Do 2021 Sales Tax Holidays Impact Your Products?

Sales tax holidays – or a tax free weekend, depending on where you live – are welcome reprieves for consumers, looking to save money when they can. But retailers’ tax departments might not be as excited. 

It takes careful monitoring of all the jurisdictions where businesses have sales, and an extra complexity has been added with economic nexus requirements following South Dakota v. Wayfair, Inc. Accurately applying sales tax before, during and after a sales tax holiday can take a lot of time, energy and resources. This can be especially tricky as local areas can send a notification of participation just days before a sales tax holiday begins. 

Online retailers with a diverse product portfolio, and with sales spanning the country, will truly feel the extra burden that can come with sales tax holidays. For example, there is no uniformity in state-to-state exemptions. If and when a holiday has a similar focus (e.g. “Back to School”), online retailers must familiarize themselves with individual state rules to stay compliant.

But which states have a sales tax holiday? What products are eligible for a holiday exemption?

Severe weather preparedness (February 26-28)
Back to School (July 16-18)

Back to School, August 7-8

Clothing and footwear, August 15-21

Disaster preparedness (May 28-June 6)
Freedom Week (July 1-7)
Back to School (July 31-August 8)  

Clothing and footwear (August 6-7)

Second Amendment (September 4-6)

All-Inclusive (August 14-15)

Energy Star (February 13-15)
Clothing and footwear (August 8-14)

Back to school (July 30-31)
Second Amendment (August 27-29)

Energy Star (April 19-25)
Clothing and footwear (August 6-8)

New Mexico
Back to school (August 6-8)

Back to school (August 6-8)

Clothing and footwear (August 6-8)

Puerto Rico
School supplies (January 8-9)
Back to school (July TBD)

South Carolina
Back to school (August 6-8)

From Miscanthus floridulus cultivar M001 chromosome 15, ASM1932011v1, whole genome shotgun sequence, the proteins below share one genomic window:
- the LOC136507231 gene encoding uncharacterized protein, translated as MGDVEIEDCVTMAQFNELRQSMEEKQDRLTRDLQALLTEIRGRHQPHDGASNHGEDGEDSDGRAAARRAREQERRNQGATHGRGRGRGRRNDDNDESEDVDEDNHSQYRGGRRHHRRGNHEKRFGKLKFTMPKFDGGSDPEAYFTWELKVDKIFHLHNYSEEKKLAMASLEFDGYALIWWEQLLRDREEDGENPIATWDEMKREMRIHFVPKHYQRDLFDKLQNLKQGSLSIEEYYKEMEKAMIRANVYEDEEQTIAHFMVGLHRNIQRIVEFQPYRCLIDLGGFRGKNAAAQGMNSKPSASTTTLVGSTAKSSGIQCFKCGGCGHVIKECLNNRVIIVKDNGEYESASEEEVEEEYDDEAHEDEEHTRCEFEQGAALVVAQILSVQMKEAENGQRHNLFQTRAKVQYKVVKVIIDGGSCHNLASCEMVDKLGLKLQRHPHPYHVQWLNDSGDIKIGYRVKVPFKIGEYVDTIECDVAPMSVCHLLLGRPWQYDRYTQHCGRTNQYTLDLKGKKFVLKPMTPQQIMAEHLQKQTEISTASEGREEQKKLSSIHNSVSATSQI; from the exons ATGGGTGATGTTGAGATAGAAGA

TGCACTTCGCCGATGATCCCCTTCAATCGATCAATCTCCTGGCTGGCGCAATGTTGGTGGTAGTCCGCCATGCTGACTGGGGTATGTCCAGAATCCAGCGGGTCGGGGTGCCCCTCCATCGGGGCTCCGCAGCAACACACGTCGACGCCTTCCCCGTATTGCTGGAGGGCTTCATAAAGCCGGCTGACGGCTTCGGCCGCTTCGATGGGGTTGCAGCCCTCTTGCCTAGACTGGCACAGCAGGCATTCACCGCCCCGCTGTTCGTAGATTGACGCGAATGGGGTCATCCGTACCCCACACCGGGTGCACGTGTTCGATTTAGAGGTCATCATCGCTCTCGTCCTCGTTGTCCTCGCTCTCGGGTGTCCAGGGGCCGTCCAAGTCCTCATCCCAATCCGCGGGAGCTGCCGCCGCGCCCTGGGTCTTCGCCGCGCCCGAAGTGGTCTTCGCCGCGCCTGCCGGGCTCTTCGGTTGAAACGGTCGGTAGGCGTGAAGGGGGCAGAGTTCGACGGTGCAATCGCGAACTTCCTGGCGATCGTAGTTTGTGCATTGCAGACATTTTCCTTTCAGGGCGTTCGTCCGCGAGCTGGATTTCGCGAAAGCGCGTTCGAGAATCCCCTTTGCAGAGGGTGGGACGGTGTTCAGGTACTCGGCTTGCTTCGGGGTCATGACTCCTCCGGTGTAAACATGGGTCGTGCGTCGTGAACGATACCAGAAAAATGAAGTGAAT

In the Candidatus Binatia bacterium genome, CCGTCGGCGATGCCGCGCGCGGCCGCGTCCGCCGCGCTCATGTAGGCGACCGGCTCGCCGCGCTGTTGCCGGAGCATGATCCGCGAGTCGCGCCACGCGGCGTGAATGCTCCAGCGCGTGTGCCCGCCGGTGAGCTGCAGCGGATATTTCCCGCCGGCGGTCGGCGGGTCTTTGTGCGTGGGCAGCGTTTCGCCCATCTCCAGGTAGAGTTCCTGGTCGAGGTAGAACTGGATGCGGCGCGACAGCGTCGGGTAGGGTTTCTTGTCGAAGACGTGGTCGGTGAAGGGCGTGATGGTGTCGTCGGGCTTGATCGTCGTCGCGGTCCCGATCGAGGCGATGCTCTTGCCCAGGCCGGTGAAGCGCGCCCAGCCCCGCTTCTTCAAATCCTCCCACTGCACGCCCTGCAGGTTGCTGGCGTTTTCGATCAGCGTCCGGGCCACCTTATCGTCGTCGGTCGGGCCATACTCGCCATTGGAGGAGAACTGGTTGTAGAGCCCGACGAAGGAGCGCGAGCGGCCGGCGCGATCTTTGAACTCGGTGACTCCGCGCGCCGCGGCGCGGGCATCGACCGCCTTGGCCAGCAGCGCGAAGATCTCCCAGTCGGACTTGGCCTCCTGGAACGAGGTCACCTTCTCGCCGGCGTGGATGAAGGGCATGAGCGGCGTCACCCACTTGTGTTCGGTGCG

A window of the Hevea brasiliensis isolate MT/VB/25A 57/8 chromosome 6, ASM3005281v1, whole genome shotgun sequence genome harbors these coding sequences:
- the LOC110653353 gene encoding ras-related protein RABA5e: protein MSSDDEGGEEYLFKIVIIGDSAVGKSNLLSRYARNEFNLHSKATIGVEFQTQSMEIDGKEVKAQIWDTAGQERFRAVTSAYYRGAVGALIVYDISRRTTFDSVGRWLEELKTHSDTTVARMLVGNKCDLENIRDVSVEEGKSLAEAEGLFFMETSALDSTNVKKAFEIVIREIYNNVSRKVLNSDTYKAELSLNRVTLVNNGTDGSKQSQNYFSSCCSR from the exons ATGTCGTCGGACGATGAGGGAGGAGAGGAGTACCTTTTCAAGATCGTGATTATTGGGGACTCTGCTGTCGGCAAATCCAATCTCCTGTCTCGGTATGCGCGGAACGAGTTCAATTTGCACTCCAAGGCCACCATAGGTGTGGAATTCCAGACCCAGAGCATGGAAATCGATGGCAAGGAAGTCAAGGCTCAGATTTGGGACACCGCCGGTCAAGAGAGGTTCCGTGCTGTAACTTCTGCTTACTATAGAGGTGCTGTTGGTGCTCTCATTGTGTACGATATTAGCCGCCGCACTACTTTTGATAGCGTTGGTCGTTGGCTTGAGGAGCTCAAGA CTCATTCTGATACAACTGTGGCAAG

Gun Safety (July 1, 2021 – June 30, 2022)
Back to school (July 30-August 1)
Prepared Food (July 30-August 5) 

Emergency preparedness (April 24-26)
Energy Star & WaterSense (May 29-31)
Back to school (August 6-8)

Back to school, Emergency Preparedness and Energy (August 6-8)

West Virginia
Back to school (July 30 – August 2)

Sales tax holidays can be a headache for retailers, regardless of when they occur. Many tax departments file sales taxes monthly or quarterly, though some may file annually or semiannually. Retailers’ tax and IT departments must remain vigilant and properly adjust their systems to correctly charge tax on every transaction. They will also need to account for changes should they be audited later. Retailers need to be able to update systems quickly, efficiently and accurately, ensuring that the correct sales tax holiday rates are only in place when they should be. 

Sales associates also have to know sales tax holiday details so they can process each transaction correctly. Overall, sales tax holidays can help consumers save, but cost retailers a lot of time and energy in ensuring taxes are accurately charged. Having an automated sales and use tax system can be extremely beneficial in helping to manage these complexities.